Hello, Frank! I’m responding to your comment on our article “Why hospital patients increasingly face a pricey surprise.” Your comments were not deleted from this article. The comment you made were instead left on the related article at this link: http://magazine.angieslist.com/hospitals/articles/the-hidden-costs-of-hospital-observation-care.aspx We appreciate and invite diverse viewpoints on the stories we cover. Thanks for commenting!

so...shouldn't it be, you spend the night, youre admitted...case closed....I would certainly advocate for this...get rid of any ambiguity

My comment is not specific to patient status, but rather the numerous fees now incurred at Dr and ER visits. I was diagnosed with MS in April 09 which has made medical treatments my new career. It used to be my co-pay covered my visit from my end. Now I receive multiple bills for individual services. My ER co-pay is $50.00 for example. Then I get another $180.00 bill for "attending physician services." How is a Dr not included in my ER co-pay? Who goes to the ER to not see a Dr?

I guess it is too politically incorrect to criticize Medicare. My post and replies have been removed. Frank

I can't understand why calories have to be listed on fast food but there is no requirements for listing the cost of procedures in the waiting room. It makes sense to know what you are paying before you have it done. A cat scan in one facility cost $1,080.00 while in another it costs $400.00. Why such a huge difference. We as consumers should demand a posting of the costs before we agree to anything, if possible.

It should not surprise anyone that healthcare is a "for profit" enterprise. Bottom line - insurance drives the healthcare industry, not healthcare providers.

Observation is a medical cop out. Physician should be able to decide if a patient is well enough to be sent home out of the emergency room. If the patient is not well enough to go home he should be admitted to hospital. In general the care one receives in "observation" is not as good as in the fully staffed hospital bed. If hospital does not have requirement to that effect in medical staff bylaws there should be an effort to make state laws to that effect.

I take exception to Norman's post. Hospitals are not abusing and deceiving patients. There are strict Medicare guidelines as to whether a patient can be classified as In-Patient or Observation. Hospitals have no control over this. The Hospital Utilization Review RN's try desperately to change the status to In-Patient (especially if patient needs to go to a rehab), but they can't change lab values or test results to make a patient qualify. Medicare needs to change it's rigid standards. I know, I am a hospital Discharge Planner.

This happened to a family member in March. I strongly suggest asking the physician whether or not it is "medically necessary" to admit a patient. If they say "no," you can be sure that the patient is being billed by the hour. An empty bed does not generate any income and they don't care who fills one or how the bill is going to be paid.

All politicians and pundits agree that ever rising healthcare costs will bankrupt our country. Is it not obvious that the business model of our healthcare system is criminally flawed. We are in a global economy. How can we compete with European countries where the highest cost for a day in hospital is $800, where here, as your example shows some genius in the hospital billing office comes up with $36,000 for 3 days in "observation"? Don't look to insurance companies for help, they can make a lot more money off $12,000 rooms than off $800 rooms. In all other businesses prices need to be competitive and justifiable. Government is responsible for keeping our country solvent. Obviously, we cannot afford uncontrolled price gauging to continue. If our leaders and our healthcare community don't understand that, but think the problem is Medicare or Obamacare, then we will go broke.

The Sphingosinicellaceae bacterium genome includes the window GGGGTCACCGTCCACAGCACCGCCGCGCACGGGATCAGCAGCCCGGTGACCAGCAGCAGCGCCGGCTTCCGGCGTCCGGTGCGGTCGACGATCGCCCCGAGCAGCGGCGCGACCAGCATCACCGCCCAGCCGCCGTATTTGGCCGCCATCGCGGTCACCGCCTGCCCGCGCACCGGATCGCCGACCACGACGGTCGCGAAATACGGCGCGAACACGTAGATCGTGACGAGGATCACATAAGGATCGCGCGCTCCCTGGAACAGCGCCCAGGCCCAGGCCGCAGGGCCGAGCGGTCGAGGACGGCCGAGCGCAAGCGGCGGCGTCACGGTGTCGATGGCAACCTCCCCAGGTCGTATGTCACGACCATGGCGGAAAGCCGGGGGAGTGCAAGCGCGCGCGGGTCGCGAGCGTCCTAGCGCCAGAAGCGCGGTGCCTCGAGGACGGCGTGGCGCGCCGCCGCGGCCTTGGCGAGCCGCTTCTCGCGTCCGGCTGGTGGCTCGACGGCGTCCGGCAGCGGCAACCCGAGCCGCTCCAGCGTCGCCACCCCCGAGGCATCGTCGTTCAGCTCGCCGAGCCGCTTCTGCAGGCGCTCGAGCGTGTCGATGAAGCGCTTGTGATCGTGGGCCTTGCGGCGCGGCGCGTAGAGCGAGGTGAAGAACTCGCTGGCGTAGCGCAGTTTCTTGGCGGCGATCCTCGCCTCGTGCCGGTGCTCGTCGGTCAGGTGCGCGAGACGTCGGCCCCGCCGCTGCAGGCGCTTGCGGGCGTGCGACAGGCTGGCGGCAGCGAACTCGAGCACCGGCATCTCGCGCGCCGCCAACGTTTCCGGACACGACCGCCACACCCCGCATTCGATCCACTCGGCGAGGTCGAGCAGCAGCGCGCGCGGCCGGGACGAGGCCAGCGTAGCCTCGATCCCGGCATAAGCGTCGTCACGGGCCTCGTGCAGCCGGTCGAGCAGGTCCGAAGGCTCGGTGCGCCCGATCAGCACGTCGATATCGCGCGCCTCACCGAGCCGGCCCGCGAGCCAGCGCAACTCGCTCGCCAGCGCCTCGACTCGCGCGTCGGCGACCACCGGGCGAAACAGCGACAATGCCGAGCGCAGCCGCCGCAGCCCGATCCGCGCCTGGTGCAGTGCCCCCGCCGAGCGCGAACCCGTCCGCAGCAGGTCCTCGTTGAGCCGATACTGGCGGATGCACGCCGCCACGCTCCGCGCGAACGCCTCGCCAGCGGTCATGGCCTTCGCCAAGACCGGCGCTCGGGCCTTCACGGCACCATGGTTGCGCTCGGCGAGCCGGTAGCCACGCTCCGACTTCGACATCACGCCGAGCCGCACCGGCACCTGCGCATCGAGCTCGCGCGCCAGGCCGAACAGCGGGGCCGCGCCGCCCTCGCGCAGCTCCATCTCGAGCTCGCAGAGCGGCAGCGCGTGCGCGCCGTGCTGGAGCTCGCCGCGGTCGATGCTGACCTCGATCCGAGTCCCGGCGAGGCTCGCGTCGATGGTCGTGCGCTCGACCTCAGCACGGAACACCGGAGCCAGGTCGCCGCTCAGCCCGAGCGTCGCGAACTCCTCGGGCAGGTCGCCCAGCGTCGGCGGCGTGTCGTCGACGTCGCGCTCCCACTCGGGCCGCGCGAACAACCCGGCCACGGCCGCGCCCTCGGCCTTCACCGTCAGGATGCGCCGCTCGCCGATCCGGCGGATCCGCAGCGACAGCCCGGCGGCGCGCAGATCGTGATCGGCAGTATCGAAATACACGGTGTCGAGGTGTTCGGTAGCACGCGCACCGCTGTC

To John Shoenberg"s comment " Don't look to insurance companies for help, they can make a lot more money off $12,000 rooms than off $800 rooms" Wrong. Insurance companies get to PAY the bill, NOT profit from it. Insurance Companies must maintain Government regulated Reserves to insure payment of claims. They can"t print money to pay. The Healthcare mess can not be solved by unqualified, un-involved , un-caring POLITICIANS. Government needs to back off and let the Medical Industry Experts sort it out. Also every US citizen including Government should be required to use the same system. ALL LAWS SHOULD APPLY EQUALLY TO THOSE WHO MADE THEM.

The definition of observation vs. admission needs adjustment. If a hospital can burn through $36,000 in three days and call that observation, the definition is flawed.

Thanks for this very informative, potential savings. Shocking that health care has become a business whey preys on the most vulnerable at the most vulnerable time.... Angie should organize all those deceived and abused by hospitals to start a class action suit.

Hi, Marie! Thanks for your comment! We have corrected the photo caption online to reflect that Linda Brocato has multiple sclerosis and not muscular dystrophy.

This is a major issue and very unfair to patients. Physicians have not control over this. I applaud Linda Brocato for pursuing this and you for publishing it.

I am a friend of Linda's. She does not have muscular dystrophy, but Multiple Sclerosis after being poisoned by her mercury dental fillings. In the process of treating her MS with prednisone and other steroid treatments, she has developed severe osteoporosis, which is leading to all these bone breaks. All this misery has happened to Linda because the FDA won't require the American Dental Association to stop promoting, and dentists to stop using mercury in dental products.

The problem is with the Medicare laws. If the doctor admits the patient to inpatient, the patient has to meet certain criteria, no matter what the doctor and hospital want to do. Otherwise, the hospital has to pay the money back and possibly be assessed a fine. Medicare law needs to be changed in this regards.